There’s an old trope that says justice is “what the judge ate for breakfast”. It was coined by Jerome Frank, himself a judge, and it’s a powerful symbol of the legal realism movement. This school of thought holds that the law, being a human concoction, is subject to the same foibles, biases and imperfections that affect everything humans do. We’d love to believe that a judge’s rulings are solely based on rational decisions and written laws. In reality, they can be influenced by irrelevant things like their moods and, as Frank suggested, their breakfasts.
The graph above is almost the visual embodiment of Frank’s catchphrase. It’s the work of Shai Denzeger from Ben Gurion University of the Negev, and summarises the results of 1,112 parole board hearings in Israeli prisons, over a ten month period. The vertical axis is the proportion of cases where the judges granted parole. The horizontal axis shows the order in which the cases were heard during the day. And the dotted lines, they represent the points where the judges went away for a morning snack and their lunch break.
The graph is dramatic. It shows that the odds that prisoners will be successfully paroled start off fairly high at around 65% and quickly plummet to nothing over a few hours (although, see footnote). After the judges have returned from their breaks, the odds abruptly climb back up to 65%, before resuming their downward slide. A prisoner’s fate could hinge upon the point in the day when their case is heard.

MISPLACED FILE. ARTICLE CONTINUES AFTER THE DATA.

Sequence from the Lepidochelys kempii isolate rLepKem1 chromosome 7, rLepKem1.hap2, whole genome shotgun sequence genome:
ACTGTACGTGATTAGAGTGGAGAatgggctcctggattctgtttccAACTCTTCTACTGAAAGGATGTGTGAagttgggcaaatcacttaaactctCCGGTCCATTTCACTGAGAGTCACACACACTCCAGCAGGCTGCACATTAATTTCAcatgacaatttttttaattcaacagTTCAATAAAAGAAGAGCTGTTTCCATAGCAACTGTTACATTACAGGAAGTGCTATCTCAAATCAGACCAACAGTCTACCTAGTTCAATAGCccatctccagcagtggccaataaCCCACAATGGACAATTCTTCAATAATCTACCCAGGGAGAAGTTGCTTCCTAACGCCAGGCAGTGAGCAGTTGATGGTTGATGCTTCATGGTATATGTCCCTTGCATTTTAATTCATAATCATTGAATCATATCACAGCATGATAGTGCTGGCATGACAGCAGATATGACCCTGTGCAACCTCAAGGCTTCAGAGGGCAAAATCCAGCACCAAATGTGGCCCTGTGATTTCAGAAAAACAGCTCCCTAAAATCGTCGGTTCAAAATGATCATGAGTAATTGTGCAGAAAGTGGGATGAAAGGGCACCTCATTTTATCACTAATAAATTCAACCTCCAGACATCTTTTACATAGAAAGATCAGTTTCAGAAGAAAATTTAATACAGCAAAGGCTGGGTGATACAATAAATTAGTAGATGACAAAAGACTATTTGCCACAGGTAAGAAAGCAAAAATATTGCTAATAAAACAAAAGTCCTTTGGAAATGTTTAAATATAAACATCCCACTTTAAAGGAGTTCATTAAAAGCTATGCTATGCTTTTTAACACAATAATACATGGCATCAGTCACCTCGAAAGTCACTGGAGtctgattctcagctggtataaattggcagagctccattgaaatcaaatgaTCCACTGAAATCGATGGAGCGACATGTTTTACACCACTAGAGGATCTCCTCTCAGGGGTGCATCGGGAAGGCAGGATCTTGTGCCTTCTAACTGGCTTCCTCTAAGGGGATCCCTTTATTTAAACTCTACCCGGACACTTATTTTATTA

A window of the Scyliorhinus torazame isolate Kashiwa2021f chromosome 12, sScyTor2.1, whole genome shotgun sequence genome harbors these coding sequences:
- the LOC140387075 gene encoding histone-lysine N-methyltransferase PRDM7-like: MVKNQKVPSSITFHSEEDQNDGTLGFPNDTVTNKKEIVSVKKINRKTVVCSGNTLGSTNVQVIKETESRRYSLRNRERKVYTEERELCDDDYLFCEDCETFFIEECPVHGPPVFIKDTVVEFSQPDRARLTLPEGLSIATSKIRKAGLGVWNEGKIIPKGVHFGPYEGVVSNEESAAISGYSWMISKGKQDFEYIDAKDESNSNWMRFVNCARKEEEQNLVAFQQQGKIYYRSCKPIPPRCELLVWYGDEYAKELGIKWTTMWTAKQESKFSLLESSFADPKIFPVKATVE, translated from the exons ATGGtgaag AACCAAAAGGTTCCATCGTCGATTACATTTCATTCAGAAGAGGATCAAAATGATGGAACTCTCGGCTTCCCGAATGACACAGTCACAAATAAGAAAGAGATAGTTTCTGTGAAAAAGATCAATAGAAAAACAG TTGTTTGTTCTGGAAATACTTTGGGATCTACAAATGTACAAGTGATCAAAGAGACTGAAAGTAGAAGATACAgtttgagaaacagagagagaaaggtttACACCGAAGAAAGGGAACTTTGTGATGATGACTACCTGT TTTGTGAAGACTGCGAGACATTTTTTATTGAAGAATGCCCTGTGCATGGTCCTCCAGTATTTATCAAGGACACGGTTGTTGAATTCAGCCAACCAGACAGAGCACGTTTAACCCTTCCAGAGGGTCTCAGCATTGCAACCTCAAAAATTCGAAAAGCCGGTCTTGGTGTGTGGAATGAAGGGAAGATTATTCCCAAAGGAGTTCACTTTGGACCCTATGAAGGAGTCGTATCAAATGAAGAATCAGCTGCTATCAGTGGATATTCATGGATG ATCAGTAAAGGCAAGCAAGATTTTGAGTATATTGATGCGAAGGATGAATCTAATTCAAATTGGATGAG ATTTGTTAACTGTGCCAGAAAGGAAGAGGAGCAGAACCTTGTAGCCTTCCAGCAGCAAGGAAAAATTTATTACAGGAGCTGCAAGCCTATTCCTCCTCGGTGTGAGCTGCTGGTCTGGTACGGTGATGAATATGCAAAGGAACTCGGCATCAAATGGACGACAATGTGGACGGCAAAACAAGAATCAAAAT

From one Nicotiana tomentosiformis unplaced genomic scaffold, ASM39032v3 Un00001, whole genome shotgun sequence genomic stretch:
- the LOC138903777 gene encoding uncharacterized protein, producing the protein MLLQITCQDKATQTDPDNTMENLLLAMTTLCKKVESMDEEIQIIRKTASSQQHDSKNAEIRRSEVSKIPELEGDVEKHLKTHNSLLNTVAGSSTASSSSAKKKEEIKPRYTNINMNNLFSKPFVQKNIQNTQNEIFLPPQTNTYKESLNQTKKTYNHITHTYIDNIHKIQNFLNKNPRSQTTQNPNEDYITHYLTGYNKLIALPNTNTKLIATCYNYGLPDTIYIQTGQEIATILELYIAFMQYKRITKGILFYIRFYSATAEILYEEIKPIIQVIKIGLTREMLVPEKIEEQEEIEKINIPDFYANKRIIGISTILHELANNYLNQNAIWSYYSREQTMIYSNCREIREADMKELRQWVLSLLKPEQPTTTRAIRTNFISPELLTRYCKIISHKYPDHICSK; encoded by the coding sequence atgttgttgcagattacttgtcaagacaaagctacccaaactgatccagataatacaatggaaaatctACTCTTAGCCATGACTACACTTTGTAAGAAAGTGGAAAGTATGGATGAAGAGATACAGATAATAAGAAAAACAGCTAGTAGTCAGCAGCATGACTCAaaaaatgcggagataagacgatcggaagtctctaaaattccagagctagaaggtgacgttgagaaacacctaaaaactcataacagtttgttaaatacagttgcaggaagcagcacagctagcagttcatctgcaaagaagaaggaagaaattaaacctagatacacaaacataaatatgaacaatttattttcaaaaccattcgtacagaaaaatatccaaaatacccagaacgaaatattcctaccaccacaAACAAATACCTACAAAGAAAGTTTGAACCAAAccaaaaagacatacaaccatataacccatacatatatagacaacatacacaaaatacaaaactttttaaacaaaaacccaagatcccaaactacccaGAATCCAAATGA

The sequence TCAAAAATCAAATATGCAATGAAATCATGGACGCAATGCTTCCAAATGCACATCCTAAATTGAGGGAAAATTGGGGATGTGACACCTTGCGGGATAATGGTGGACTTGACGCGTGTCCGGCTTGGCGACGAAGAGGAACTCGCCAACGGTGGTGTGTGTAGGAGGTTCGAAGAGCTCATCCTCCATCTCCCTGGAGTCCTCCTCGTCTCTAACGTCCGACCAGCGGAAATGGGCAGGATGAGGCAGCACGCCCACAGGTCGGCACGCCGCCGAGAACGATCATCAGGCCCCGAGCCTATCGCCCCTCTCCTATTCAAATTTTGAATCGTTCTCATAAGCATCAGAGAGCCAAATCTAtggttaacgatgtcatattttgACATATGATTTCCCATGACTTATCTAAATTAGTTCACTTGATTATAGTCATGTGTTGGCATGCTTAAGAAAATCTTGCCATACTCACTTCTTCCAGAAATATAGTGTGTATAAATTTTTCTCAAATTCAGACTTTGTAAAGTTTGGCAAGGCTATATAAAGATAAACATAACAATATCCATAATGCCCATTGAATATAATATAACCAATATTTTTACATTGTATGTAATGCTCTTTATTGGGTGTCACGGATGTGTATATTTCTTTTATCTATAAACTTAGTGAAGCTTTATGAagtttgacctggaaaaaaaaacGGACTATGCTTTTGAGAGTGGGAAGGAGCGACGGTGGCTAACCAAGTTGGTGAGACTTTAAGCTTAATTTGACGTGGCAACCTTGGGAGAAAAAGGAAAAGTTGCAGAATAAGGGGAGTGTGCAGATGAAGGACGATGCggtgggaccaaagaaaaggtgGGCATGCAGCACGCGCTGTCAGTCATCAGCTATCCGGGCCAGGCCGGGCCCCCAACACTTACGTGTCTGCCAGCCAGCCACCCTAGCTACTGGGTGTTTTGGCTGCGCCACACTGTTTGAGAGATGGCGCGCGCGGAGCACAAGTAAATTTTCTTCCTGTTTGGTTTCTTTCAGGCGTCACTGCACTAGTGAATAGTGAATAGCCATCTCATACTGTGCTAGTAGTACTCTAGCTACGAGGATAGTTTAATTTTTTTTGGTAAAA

These rulings were made by eight Jewish-Israeli judges, with an average of 22 years of judging behind them. Their verdicts represented 40% of all parole requests in the country during the ten months. Every day, each judge considers between 14 and 35 cases, spending around 6 minutes on each decision. They take two food breaks that divide their day into three sessions. All of these details, from the decision to the times of the breaks, are duly recorded.
As you might expect, the judges were less likely to grant parole to prisoners who were earmarked as potential re-offenders, or to those who weren’t part of a specific rehabilitation programme. That’s rational enough, but the influence of the food breaks is less so! Denzeger found that the three prisoners seen at the start of each “session” were more likely to be paroled than the three who are seen at the end. That’s true regardless of the length of their sentence, or whether they had been incarcerated before.
Read the rest here.